information, “mood of the rooms,” interviews, and analysis. A live call-in was included in the
show. Tweets and Internet research and polling data were continually updated on the lowerthirds
graphics at the bottom of the screen. Prerecorded news packages on topical issues were
interspersed throughout the program. There were no breaks, commercial or otherwise. No loss of
transmission occurred during the broadcast. A DVD of the entire program is at WCSU’s Haas
library and online at: https://vimeo.com/67361002 Election Connection 2012.
The live program, “Election Connection” won two prestigious awards in professional
competitions. Feedback indicates audience members included students, faculty and members of
the community. The campus watch party had approximately 250 students attend throughout the
evening. A 15 item student opinion survey yielded positive results with an average course rating
of 4.67 out of 5.0, and specifically on the item , “Overall, this was an excellent class,” 4.85.
Moving beyond digital distraction, mobile devices are being used to engage, teach, and
learn. The EDUCAUSE 2012 Horizon Report cites flexibility, mobility, collaboration, cloud and web-based learning and more emphasis on “challenge based and active learning” as emerging
technologies areas to enter mainstream use over the next five years (Johnson, Adams, &
Cummins, 2012). Training Tomorrow's Television Journalists: In the Trenches with Media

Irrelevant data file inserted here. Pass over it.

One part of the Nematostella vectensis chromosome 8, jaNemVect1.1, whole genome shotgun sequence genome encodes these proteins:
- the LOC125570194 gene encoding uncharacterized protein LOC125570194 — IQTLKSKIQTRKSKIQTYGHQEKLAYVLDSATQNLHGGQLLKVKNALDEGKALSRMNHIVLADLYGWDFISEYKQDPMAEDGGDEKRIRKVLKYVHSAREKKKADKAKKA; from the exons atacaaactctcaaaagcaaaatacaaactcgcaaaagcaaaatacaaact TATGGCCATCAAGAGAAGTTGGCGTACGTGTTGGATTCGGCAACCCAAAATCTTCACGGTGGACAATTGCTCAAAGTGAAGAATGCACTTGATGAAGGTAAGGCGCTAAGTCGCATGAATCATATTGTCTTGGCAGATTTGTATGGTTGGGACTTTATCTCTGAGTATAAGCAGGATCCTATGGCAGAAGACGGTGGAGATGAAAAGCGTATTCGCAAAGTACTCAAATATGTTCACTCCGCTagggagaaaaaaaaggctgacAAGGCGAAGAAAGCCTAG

Convergence (Tanner & Smith, 2007) studied the practices of news workers in the top 50
television media markets and below, markets in which journalism students usually obtain their
first jobs. Data revealed nearly 70 % of respondents personally performed convergent tasks (p.
The media landscape is changing due to emerging media: mobile communication, social
media and networking, virtual environments, and easily purchased cameras and audio gear. Jobs
lost in print media are being picked up by electronic media, “the first time we’ve seen this kind
of substitution,” states Pew Research Center’s Project for excellence in Journalism in their
annual report, the State of the News Media (2012, para. 12). The International Conference on
Communication, Media, Technology, and Design state,
The consequences of convergence for journalism are obvious: distribution channels like
radio, television, online and print are no longer separated. Established workflows, which
focus only on one channel, are no longer suitable. They have to be replaced by new forms
of cross-media production which consider the multi-channel-perspective from the
beginning. Journalists and media marketers have to cope with some challenging tasks on
their way to convergent products and production workflows (Boers, Bilgiç, Rinsdorf, &
Vaagan, 2012, p. 229)
Smartphones and Internet-based laptops made this project and live, mass audience
program possible. We tapped into the fourth and fifth waves of computing, Internet-linked
computers, and mobile devices respectively (Miller & Chapin, 2012), on several levels, from various studio and field production activities, GPS, social media, and the interactive live watch
party. Smartphones played a significant role, and no surprise. Not only were they useful, but we
love our phones, our “phantom limb” (Sutter, 2012); 68% of us sleep with them at our bedside
and three-quarters of Americans feel that constantly connected by technology is helpful
(Qualcomm & Time, 2012, http://www.time.com/time/interactive/0,31813,2122187,00.html).
While commercial and non-profits are still figuring out the best way to manage, produce
and disseminate local news, the Pew Research Center (2012) found that one of major trends in